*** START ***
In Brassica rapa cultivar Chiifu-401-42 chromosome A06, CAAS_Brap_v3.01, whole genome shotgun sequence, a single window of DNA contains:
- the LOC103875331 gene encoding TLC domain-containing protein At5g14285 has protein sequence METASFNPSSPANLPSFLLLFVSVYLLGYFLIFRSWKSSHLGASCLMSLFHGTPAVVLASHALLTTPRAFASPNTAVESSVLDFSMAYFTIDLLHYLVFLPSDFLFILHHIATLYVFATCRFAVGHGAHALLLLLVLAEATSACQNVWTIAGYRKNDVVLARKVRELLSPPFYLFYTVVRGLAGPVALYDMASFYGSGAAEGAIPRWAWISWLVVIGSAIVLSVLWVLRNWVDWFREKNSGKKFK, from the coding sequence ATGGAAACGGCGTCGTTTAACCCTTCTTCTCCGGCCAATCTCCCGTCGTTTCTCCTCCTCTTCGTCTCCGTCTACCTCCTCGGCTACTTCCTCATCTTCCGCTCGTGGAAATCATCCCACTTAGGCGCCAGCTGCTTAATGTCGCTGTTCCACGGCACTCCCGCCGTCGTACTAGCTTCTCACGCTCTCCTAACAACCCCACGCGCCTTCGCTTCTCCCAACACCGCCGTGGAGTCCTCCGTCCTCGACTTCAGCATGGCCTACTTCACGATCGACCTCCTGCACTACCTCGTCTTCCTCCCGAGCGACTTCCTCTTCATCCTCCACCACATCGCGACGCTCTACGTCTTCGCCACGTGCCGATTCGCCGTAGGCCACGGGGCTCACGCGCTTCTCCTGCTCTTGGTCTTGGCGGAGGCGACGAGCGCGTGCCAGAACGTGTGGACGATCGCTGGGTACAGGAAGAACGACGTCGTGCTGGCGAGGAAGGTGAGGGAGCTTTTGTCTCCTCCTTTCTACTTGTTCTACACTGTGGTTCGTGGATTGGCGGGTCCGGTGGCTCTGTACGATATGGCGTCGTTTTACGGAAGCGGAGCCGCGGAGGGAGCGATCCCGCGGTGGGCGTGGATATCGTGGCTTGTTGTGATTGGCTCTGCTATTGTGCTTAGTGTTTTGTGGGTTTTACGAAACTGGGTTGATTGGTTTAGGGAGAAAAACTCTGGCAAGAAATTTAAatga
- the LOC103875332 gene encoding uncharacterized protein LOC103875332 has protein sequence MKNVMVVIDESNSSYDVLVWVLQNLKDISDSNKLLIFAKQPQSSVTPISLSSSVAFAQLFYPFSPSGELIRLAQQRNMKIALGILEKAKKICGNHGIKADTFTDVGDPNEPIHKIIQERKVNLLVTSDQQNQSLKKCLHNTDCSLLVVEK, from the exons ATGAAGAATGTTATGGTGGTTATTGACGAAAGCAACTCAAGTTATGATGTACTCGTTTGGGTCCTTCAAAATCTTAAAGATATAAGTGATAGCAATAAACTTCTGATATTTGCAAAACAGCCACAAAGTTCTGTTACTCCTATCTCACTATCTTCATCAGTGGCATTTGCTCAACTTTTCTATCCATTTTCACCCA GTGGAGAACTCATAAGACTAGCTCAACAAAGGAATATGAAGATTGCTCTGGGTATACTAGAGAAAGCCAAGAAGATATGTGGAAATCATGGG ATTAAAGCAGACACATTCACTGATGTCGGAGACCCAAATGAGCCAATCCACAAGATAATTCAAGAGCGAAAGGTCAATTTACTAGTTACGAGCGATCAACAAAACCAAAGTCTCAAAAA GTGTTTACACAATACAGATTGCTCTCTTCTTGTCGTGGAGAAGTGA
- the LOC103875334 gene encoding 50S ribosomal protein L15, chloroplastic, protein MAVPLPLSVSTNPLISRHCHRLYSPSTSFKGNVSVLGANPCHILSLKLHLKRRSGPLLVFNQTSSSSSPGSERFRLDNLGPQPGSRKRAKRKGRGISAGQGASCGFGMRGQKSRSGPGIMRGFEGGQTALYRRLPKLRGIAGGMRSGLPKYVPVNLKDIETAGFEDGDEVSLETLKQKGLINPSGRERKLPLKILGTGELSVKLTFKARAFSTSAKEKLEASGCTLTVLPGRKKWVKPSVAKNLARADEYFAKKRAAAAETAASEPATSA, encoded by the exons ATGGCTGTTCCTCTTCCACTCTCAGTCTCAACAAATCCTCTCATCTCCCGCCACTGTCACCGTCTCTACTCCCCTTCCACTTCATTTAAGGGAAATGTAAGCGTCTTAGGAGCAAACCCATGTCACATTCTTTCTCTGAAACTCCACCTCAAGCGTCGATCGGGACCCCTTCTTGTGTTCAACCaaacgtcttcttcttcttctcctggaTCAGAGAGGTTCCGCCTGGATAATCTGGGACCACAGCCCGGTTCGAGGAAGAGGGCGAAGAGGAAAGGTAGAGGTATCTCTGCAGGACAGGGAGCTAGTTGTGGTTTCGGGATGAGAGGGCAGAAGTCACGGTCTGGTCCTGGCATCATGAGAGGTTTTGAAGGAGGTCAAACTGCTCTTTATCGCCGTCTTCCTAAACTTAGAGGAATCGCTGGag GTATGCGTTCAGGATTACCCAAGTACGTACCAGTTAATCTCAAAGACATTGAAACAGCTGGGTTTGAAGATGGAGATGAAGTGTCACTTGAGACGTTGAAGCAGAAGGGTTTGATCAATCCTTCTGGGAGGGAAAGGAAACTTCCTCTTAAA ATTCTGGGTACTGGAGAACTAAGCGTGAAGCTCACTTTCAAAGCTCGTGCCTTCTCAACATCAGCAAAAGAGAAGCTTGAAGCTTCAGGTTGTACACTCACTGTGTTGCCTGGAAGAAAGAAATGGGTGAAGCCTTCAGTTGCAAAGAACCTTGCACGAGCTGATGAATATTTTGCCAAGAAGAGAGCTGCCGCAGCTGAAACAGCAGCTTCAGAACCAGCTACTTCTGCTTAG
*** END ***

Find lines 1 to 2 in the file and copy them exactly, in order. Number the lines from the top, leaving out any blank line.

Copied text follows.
In Brassica rapa cultivar Chiifu-401-42 chromosome A06, CAAS_Brap_v3.01, whole genome shotgun sequence, a single window of DNA contains:
- the LOC103875331 gene encoding TLC domain-containing protein At5g14285 has protein sequence METASFNPSSPANLPSFLLLFVSVYLLGYFLIFRSWKSSHLGASCLMSLFHGTPAVVLASHALLTTPRAFASPNTAVESSVLDFSMAYFTIDLLHYLVFLPSDFLFILHHIATLYVFATCRFAVGHGAHALLLLLVLAEATSACQNVWTIAGYRKNDVVLARKVRELLSPPFYLFYTVVRGLAGPVALYDMASFYGSGAAEGAIPRWAWISWLVVIGSAIVLSVLWVLRNWVDWFREKNSGKKFK, from the coding sequence ATGGAAACGGCGTCGTTTAACCCTTCTTCTCCGGCCAATCTCCCGTCGTTTCTCCTCCTCTTCGTCTCCGTCTACCTCCTCGGCTACTTCCTCATCTTCCGCTCGTGGAAATCATCCCACTTAGGCGCCAGCTGCTTAATGTCGCTGTTCCACGGCACTCCCGCCGTCGTACTAGCTTCTCACGCTCTCCTAACAACCCCACGCGCCTTCGCTTCTCCCAACACCGCCGTGGAGTCCTCCGTCCTCGACTTCAGCATGGCCTACTTCACGATCGACCTCCTGCACTACCTCGTCTTCCTCCCGAGCGACTTCCTCTTCATCCTCCACCACATCGCGACGCTCTACGTCTTCGCCACGTGCCGATTCGCCGTAGGCCACGGGGCTCACGCGCTTCTCCTGCTCTTGGTCTTGGCGGAGGCGACGAGCGCGTGCCAGAACGTGTGGACGATCGCTGGGTACAGGAAGAACGACGTCGTGCTGGCGAGGAAGGTGAGGGAGCTTTTGTCTCCTCCTTTCTACTTGTTCTACACTGTGGTTCGTGGATTGGCGGGTCCGGTGGCTCTGTACGATATGGCGTCGTTTTACGGAAGCGGAGCCGCGGAGGGAGCGATCCCGCGGTGGGCGTGGATATCGTGGCTTGTTGTGATTGGCTCTGCTATTGTGCTTAGTGTTTTGTGGGTTTTACGAAACTGGGTTGATTGGTTTAGGGAGAAAAACTCTGGCAAGAAATTTAAatga